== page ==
By Brian Robb, CBS Boston
BOSTON (CBS) – Danny Ainge has emphasized flexibility in the midst of the Celtics rebuild over the past two seasons and that’s a trend that will continue when it comes to potential contract extensions for Tyler Zeller and Jared Sullinger.READ MORE: Northeast Metro Tech Football Player Seriously Injured During Saturday Game
According to Adam Himmelsbach of the Boston Globe, the Celtics will not come to terms on extending the big men for upcoming seasons once the negotiation deadline passes this evening.
The lack of an agreement should not come as a surprise to Celtics fans. Despite Sullinger’s stellar start to the season, the 23-year-old has not really proven himself as a worthy long-term investment yet for the Boston brass, after the team watched him deal with injury and conditioning issues throughout his first three NBA seasons. Sullinger’s agent David Falk is not known as someone who is willing to take a team-friendly discount while trying to gain his client security either, making the chances of a deal low from the start of negotiations.
Ainge will have no problem paying for Sullinger if he proves his worth with consistent play all year, but that’s an answer he will have no trouble waiting for next July.READ MORE: Longtime Watertown Grocery Store Russo’s Officially Closes
Zeller’s situation was a more intriguing one. He thrived in Brad Stevens’ pace-and-space system last year, averaging a career-high 10.2 points and 5.7 rebounds in just 21 minutes per game. Despite earning back his starting job in training camp, the seven-footer has labored through his first three games this year, and was even benched after just seven minutes of action on Sunday against the Spurs.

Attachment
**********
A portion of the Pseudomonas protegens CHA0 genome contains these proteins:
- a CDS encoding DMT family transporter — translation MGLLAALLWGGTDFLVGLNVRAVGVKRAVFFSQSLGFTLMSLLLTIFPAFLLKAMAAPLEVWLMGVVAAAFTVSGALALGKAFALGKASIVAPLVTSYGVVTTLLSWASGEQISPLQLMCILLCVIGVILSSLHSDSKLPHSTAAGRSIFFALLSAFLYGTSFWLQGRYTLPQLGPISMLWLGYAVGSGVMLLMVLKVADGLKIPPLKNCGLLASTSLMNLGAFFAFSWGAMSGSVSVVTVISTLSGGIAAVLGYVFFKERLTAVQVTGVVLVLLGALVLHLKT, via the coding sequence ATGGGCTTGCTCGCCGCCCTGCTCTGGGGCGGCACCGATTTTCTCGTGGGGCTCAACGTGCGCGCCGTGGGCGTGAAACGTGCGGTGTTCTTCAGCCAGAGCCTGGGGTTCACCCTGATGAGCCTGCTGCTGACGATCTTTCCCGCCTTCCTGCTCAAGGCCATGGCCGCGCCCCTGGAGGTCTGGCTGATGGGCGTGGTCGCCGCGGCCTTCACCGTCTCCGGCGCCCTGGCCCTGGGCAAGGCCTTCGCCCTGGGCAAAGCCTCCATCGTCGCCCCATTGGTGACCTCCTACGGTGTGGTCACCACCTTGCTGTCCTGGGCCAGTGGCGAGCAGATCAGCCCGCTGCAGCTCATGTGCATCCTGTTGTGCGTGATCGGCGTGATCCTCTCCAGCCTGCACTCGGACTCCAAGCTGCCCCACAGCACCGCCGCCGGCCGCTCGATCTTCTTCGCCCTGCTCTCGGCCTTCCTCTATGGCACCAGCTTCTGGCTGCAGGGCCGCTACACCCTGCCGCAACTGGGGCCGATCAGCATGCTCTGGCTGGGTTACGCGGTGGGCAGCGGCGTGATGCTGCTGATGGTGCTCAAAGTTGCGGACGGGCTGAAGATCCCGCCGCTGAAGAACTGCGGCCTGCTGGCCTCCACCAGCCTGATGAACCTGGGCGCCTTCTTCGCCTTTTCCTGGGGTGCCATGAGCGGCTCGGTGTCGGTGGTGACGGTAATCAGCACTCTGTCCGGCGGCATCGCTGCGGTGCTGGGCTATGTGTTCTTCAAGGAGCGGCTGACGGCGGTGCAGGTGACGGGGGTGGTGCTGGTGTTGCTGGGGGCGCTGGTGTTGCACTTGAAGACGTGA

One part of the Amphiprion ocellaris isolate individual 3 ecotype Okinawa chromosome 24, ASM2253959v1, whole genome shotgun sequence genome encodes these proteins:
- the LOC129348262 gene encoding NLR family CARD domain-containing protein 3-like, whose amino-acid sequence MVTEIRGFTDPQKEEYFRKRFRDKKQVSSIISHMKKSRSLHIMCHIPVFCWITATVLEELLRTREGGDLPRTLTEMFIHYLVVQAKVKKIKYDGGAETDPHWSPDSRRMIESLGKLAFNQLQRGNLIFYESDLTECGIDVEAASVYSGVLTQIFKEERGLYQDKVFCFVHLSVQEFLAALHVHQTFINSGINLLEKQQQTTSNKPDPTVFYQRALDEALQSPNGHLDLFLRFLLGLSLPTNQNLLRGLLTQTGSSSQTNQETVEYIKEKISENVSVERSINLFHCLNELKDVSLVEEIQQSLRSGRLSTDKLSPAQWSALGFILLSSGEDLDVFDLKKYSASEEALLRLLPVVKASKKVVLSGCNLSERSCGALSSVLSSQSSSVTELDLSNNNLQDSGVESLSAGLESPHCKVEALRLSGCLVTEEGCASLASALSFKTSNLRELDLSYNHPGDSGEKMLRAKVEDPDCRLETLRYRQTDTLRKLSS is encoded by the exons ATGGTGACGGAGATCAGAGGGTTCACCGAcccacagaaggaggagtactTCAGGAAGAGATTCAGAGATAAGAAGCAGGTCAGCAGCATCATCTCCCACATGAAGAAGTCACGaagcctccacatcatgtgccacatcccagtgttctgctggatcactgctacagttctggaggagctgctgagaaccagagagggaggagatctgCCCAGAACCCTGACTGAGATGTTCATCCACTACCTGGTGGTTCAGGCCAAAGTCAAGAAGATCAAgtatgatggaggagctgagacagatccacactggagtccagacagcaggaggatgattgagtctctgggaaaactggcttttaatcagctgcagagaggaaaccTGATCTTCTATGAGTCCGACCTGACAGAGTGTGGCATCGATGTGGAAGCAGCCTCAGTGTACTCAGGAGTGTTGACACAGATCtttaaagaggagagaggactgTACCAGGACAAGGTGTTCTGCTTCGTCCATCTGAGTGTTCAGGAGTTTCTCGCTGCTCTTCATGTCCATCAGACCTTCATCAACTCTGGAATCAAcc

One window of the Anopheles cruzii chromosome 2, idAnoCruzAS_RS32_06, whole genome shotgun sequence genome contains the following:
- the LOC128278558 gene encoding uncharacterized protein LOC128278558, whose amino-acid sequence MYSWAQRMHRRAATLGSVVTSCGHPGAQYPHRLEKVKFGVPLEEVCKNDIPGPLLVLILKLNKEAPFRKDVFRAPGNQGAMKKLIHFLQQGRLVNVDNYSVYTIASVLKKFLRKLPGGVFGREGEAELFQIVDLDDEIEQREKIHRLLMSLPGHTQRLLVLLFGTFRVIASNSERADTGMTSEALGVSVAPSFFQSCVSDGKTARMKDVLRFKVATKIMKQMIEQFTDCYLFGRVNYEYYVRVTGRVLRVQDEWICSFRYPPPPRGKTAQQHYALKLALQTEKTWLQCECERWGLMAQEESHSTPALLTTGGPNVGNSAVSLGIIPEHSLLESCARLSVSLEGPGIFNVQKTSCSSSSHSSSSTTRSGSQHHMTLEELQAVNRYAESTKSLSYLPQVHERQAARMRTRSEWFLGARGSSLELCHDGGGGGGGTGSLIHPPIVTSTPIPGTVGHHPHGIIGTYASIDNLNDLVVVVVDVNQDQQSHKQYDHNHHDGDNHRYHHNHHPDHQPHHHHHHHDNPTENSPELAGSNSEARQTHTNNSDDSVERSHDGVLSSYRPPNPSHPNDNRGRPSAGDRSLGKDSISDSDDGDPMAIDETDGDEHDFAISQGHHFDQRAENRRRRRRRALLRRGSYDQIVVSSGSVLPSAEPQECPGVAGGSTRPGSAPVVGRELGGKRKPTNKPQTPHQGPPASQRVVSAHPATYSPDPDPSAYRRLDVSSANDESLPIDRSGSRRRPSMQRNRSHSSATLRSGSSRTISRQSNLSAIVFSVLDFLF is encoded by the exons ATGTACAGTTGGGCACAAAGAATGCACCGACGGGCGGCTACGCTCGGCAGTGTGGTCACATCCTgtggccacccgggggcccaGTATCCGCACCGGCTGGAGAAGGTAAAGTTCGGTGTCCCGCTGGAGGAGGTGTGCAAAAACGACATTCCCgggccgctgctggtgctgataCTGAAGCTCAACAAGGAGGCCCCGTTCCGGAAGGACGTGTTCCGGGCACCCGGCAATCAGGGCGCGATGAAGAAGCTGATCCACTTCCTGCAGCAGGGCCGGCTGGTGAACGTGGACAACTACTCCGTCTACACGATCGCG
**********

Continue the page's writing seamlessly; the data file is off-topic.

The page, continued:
The lackluster stretch is certainly poor timing for the 25-year-old who likely was hoping to earn the stability of a $10 million per year contract for the next couple years in the face of skyrocketing salary cap in the next couple years.
Unproven bench players, including Jeremy Lamb of the Charlotte Hornets was given a $7 million annual salary for the next three years in a deal announced Monday. That agreement gives Zeller plenty of ammo for asking for a extension in the tens of millions, but that’s hard for Boston to commit to, knowing Zeller is a guy who hasn’t seen the floor for more than a few minutes in the second half of three games this year.
The lack of agreements for both players does not necessarily mean either player is any less likely to remain in Boston long-term. Zeller and Sullinger will both be restricted free agents after this season, giving Ainge the right to match any offer they receive in the open market next year. Leaving both guys unsigned now also has its advantages as it leaves each player with small cap holds of $6.5 million and $5.7 million respectively next summer. Those modest numbers will help Ainge better maneuver with his cap room in his attempts to land a high profile free agent or explore blockbuster trade options.
In the meantime, both guys will have to prove their worth in a crowded frontcourt while facing the pressure of a contract year. Not exactly an ideal situation, but both will have ample opportunity to show they can be reliable rotation pieces for the future.MORE NEWS: Tyngsboro Woman Seriously Injured After Hitting Pole In NH Rollover Crash
Brian Robb covers the Celtics for CBS Boston and contributes to NBA.com, among other media outlets. You can follow him on Twitter @CelticsHub.